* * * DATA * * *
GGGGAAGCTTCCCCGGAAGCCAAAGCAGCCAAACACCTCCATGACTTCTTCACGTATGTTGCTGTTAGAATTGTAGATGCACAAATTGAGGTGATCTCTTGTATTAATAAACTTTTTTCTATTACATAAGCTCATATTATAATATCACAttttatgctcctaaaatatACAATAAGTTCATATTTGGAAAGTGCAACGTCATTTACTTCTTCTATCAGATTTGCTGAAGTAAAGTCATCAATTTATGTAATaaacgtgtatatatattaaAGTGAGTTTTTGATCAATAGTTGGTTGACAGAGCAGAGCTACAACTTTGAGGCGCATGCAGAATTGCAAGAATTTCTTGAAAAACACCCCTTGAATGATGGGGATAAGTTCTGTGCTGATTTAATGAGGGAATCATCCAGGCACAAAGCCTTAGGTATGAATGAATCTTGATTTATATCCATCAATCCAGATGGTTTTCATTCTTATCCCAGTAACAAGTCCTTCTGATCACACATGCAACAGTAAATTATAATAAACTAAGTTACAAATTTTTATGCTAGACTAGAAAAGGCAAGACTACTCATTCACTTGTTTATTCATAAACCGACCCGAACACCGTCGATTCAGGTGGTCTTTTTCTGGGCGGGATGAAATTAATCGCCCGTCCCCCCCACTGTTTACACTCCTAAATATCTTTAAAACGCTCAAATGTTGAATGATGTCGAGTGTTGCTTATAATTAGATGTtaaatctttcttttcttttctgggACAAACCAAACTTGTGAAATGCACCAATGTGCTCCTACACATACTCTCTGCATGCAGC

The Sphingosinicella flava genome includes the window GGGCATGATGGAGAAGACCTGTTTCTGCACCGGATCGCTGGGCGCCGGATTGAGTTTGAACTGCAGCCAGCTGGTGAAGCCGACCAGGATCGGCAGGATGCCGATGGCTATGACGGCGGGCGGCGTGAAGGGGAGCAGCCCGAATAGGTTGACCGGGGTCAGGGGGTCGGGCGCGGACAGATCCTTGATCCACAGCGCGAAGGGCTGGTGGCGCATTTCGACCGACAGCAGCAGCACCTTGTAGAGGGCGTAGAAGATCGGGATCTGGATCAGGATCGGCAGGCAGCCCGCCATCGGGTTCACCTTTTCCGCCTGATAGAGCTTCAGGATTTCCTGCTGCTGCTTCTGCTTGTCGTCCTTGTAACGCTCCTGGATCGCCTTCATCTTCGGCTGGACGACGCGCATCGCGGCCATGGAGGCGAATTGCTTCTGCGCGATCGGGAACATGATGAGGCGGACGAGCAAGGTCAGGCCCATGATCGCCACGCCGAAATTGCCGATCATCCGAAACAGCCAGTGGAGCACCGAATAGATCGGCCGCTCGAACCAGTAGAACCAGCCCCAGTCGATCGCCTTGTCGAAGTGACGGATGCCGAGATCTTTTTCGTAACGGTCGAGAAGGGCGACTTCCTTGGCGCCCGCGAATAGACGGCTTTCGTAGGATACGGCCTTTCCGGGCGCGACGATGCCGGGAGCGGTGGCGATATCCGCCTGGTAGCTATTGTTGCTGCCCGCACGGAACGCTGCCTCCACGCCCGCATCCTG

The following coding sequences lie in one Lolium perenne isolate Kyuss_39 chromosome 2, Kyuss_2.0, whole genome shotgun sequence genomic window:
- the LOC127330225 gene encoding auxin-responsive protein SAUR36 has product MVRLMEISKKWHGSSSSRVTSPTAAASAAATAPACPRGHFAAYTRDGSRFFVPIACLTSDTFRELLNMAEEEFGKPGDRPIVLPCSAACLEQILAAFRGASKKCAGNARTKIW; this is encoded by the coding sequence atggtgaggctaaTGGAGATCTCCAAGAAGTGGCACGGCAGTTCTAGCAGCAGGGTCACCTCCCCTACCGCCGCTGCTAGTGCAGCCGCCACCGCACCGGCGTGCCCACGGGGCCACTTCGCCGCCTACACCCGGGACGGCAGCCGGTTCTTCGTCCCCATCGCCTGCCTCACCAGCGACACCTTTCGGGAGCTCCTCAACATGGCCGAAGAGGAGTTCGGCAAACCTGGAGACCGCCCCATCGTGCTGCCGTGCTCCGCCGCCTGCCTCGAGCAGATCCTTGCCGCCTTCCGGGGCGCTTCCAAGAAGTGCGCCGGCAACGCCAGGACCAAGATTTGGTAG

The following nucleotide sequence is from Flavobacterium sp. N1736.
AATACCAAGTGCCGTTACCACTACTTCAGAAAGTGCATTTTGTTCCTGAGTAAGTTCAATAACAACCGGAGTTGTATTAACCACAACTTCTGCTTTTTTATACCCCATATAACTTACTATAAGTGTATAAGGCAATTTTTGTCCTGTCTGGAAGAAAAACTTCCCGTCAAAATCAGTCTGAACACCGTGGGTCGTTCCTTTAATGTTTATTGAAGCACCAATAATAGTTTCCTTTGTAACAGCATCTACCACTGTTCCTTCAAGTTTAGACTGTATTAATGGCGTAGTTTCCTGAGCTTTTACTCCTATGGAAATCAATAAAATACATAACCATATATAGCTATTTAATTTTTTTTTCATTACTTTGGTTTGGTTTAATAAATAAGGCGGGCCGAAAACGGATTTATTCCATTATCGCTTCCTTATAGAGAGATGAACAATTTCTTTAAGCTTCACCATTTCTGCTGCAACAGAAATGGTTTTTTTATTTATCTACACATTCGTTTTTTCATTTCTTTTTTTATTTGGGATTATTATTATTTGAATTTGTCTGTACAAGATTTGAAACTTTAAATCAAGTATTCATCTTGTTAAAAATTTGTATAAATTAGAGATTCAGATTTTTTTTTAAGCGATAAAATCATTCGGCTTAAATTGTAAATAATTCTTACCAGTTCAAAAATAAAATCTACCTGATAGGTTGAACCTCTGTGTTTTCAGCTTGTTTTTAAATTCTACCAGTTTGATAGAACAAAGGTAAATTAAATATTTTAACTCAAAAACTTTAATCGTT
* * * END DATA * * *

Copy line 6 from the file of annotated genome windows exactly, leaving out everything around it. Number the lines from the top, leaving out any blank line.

AATACCAAGTGCCGTTACCACTACTTCAGAAAGTGCATTTTGTTCCTGAGTAAGTTCAATAACAACCGGAGTTGTATTAACCACAACTTCTGCTTTTTTATACCCCATATAACTTACTATAAGTGTATAAGGCAATTTTTGTCCTGTCTGGAAGAAAAACTTCCCGTCAAAATCAGTCTGAACACCGTGGGTCGTTCCTTTAATGTTTATTGAAGCACCAATAATAGTTTCCTTTGTAACAGCATCTACCACTGTTCCTTCAAGTTTAGACTGTATTAATGGCGTAGTTTCCTGAGCTTTTACTCCTATGGAAATCAATAAAATACATAACCATATATAGCTATTTAATTTTTTTTTCATTACTTTGGTTTGGTTTAATAAATAAGGCGGGCCGAAAACGGATTTATTCCATTATCGCTTCCTTATAGAGAGATGAACAATTTCTTTAAGCTTCACCATTTCTGCTGCAACAGAAATGGTTTTTTTATTTATCTACACATTCGTTTTTTCATTTCTTTTTTTATTTGGGATTATTATTATTTGAATTTGTCTGTACAAGATTTGAAACTTTAAATCAAGTATTCATCTTGTTAAAAATTTGTATAAATTAGAGATTCAGATTTTTTTTTAAGCGATAAAATCATTCGGCTTAAATTGTAAATAATTCTTACCAGTTCAAAAATAAAATCTACCTGATAGGTTGAACCTCTGTGTTTTCAGCTTGTTTTTAAATTCTACCAGTTTGATAGAACAAAGGTAAATTAAATATTTTAACTCAAAAACTTTAATCGTT